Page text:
by Aimee L. Wilcox, CPMA, CCS-P, CST, MA, MT
Apr 12th, 2022
Because of the COVID-19 public health emergency (PHE) beginning in 2020, healthcare organizations experienced an enormous push towards creating and expanding opportunities for more and varied types of telehealth services. Expansion of broadband internet, new state regulations such as parity laws to ensure healthcare providers are able to receive adequate payment for services performed via telehealth, and new guidance created to govern access to and the use of telehealth services has been exponential. Reports indicate that the Department of Health and Human Services (HHS), Office of the Assistant Secretary for Planning and Evaluation (ASPE), who performed the analysis of the Medicare fee for service (FFS) data for 2019-2020 noted, “Medicare visits through telehealth in 2020 increased 63-fold, from approximately 840,000 in 2019 to 52.7 million” an increase that continued to grow upwards of 11,000%. Anytime there is such increased use in an area of medicine there is likely to be an increase in fraudulent behavior as well.
Increased use of telehealth services also resulted in petitions for states who had not yet passed laws defining telehealth services (e.g., access, scope of practice, parity) to pass these laws facilitating access and provider reimbursement. Parity means equality, so when states pass parity laws relating to telehealth, it means that payers must reimburse for telehealth services in the same manner they do an equivalent in-person encounter, as the criteria for the service being reported is met and supported in the medical record.
At the start of the PHE, CMS made changes to the guidelines regarding who, what, where, when, and why Medicare beneficiaries could receive telehealth services. Some changes were specific to HIPAA-approved software and devices, consents, place of service, and pretty much all things related to billing telehealth services. CPT, HCPCS, and ICD-10-CM all published new codes, modifiers, and coding guidelines, not just once, but several times throughout 2020-2021 because of the PHE. Some changes, while temporary, have been so successful that CMS is considering making them permanent. Other changes that were specific to the PHE are slated to end on the last day of the year in which the PHE is declared over.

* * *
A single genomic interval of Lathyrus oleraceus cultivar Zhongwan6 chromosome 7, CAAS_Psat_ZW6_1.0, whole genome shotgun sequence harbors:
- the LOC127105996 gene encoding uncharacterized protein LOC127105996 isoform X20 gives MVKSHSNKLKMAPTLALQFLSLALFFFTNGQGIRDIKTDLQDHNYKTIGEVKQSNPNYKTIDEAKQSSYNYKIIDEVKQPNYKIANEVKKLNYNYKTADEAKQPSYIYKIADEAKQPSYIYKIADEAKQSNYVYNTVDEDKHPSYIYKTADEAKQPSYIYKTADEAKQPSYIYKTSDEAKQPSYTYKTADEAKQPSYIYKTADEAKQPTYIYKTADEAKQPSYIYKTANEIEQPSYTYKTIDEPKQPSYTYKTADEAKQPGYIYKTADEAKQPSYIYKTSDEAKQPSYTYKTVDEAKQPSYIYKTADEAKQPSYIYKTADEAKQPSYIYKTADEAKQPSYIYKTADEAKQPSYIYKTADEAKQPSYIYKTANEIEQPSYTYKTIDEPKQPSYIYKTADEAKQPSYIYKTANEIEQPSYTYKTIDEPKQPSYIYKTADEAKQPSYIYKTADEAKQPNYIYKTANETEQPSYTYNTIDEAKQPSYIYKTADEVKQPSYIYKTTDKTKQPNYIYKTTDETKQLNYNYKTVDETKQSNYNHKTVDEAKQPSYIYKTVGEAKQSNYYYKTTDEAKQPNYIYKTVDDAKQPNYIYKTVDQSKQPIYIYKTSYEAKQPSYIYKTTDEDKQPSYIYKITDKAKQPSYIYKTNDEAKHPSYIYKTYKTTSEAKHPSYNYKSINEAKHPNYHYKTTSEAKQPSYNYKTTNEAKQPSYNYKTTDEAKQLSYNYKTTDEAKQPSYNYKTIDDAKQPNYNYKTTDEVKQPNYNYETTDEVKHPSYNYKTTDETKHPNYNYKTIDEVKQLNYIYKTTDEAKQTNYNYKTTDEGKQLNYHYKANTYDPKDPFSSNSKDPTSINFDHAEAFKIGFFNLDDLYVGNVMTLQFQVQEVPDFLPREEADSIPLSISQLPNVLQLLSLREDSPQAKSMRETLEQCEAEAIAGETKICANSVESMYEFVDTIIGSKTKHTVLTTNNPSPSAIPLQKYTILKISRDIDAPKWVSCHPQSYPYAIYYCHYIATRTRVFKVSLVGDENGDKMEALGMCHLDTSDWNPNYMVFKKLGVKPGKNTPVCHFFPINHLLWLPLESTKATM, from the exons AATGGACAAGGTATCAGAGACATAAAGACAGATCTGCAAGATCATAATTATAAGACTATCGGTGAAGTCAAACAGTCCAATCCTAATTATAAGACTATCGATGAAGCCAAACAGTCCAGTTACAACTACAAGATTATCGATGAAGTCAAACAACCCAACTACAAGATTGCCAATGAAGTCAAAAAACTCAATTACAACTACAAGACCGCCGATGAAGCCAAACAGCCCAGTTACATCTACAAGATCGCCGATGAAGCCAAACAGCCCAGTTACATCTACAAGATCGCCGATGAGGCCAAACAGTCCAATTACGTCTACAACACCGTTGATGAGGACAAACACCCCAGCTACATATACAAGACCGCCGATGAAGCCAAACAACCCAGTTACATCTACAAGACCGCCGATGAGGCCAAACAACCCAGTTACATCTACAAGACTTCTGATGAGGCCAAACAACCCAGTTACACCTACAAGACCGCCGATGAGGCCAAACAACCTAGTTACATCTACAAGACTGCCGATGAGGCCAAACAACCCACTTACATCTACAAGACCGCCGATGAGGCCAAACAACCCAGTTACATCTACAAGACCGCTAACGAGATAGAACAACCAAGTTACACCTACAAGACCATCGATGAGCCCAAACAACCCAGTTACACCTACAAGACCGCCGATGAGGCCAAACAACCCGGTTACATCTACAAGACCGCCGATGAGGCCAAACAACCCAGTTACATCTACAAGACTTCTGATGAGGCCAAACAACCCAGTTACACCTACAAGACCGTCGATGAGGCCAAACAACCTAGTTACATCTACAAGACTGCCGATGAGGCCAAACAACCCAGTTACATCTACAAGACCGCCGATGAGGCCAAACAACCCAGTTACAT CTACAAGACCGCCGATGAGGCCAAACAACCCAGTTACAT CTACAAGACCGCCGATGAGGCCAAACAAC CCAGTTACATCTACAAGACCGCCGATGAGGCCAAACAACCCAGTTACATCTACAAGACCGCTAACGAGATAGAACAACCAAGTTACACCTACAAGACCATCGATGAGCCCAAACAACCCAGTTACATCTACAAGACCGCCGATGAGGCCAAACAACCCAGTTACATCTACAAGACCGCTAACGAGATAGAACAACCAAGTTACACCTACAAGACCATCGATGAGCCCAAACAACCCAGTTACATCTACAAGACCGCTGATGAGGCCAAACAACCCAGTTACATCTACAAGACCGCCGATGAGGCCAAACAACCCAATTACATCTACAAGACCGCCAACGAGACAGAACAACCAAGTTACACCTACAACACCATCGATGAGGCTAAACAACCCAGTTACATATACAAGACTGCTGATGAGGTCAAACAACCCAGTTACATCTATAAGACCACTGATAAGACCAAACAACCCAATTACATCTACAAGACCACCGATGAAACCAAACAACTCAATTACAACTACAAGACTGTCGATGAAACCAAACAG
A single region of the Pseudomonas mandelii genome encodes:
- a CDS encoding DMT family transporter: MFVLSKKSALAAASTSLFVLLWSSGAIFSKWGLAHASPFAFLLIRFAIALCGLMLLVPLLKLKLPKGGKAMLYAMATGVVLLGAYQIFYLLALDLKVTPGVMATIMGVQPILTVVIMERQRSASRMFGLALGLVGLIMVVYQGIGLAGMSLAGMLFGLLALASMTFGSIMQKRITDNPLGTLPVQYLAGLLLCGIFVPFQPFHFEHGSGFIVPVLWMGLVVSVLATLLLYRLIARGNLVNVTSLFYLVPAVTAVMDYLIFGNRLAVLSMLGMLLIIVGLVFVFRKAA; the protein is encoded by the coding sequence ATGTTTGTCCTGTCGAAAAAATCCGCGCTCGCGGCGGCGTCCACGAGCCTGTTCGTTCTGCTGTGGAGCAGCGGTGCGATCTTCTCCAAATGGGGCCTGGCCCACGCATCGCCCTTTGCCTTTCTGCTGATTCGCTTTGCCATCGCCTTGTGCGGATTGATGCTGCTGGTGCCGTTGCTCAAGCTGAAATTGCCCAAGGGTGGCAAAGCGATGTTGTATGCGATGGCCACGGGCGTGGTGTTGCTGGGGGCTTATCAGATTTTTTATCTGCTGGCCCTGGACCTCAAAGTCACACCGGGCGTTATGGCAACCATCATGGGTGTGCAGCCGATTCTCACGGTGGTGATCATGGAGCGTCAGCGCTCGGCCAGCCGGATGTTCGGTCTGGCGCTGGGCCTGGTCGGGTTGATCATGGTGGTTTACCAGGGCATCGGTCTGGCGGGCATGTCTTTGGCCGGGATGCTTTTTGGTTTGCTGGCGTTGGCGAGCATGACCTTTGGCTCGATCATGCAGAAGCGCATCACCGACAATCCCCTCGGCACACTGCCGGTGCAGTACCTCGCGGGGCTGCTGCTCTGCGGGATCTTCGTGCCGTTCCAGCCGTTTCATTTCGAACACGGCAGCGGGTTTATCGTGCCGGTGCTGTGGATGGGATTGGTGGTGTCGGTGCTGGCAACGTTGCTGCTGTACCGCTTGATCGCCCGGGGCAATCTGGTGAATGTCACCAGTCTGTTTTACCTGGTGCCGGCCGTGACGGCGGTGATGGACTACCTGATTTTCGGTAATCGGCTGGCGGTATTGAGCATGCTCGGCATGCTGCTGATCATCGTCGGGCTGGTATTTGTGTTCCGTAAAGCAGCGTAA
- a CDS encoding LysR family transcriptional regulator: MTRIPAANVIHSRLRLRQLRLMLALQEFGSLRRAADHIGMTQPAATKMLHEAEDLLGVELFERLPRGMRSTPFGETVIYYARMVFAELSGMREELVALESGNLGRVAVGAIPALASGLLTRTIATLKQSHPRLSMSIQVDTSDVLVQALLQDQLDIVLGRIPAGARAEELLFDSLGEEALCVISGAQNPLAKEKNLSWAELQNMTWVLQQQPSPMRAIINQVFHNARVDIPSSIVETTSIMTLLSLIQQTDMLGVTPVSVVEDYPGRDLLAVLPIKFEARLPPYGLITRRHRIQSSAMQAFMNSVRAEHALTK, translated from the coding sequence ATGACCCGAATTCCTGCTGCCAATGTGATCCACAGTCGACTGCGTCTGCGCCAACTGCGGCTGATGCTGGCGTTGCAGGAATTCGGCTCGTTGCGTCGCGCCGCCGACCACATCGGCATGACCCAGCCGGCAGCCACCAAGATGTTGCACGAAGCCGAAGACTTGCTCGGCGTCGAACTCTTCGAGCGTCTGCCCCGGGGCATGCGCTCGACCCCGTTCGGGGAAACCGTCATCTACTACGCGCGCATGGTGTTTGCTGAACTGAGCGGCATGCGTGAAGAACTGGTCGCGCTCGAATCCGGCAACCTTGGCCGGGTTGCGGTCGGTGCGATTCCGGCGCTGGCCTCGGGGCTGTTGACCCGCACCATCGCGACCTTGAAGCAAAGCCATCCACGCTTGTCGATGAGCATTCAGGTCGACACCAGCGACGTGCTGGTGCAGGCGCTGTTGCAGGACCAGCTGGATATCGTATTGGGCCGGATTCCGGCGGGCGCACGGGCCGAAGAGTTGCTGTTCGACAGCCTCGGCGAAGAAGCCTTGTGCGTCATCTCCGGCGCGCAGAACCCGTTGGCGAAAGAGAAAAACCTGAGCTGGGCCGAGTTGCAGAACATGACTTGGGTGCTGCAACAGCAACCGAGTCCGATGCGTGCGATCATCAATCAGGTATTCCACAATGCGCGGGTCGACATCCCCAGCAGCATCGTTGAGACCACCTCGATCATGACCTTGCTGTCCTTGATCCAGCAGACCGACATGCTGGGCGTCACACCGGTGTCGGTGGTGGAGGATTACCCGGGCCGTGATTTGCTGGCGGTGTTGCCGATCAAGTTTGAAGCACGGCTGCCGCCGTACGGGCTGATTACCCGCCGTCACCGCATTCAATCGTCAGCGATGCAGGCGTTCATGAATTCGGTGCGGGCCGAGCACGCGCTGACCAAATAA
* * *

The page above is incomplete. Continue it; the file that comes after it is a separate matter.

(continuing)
Medicare maintains and publishes an updated list of approved telehealth services, which can be accessed by clicking HERE. As this list constantly changes, it is important to review this list at least monthly to ensure ongoing compliance and prevent the risk of unnecessary claim denials. It is also important to keep on top of the changes published by the many commercial payers (e.g., United Healthcare, BCBS) as one payer’s rules may differ from another as well as the dates such changes occur.
Each year, the Office of Inspector General (OIG) outlines the various projects (e.g., audits, investigations) it will be performing and for 2021-2022, telehealth is at the top of the list as follows:
Auditing Telehealth Services
Auditing Part B services performed during the public health emergency (PHE)
Auditing home health telehealth services
Because of the PHE and the significant changes and ongoing changes to access and reporting, criminals have successfully embarked on tricking Medicare beneficiaries into illegal and/or compromising situations, putting their personal health information at risk or taking advantage of them through telemarketing schemes.
While it is important to maintain current standards of care through the use of telehealth services no matter which payer our patient’s have coverage through, it is also just as important that we maintain detailed records of the changes that have occurred in the process and the dates on which those changes went into effect for retrospective audit reviews and to help protect providers during an audit by any payer.
At the close of the PHE related to COVID-19 we anticipate continued and even expanded use of telehealth services; but these will come with significant changes in coverage, billing, and guideline changes. Some codes will fall off the coverage list while new modifiers, such as the addition of modifier 93 (effective January 1, 2022) will continue to be added for better definition and reporting of the telehealth services provided.
For additional information on reporting telehealth services, consider signing up for the upcoming Find-A-Code informational webinar, “Reporting Telemedicine Services” scheduled for April 14, 2022 at 11:15 am Mountain Standard Time (MST).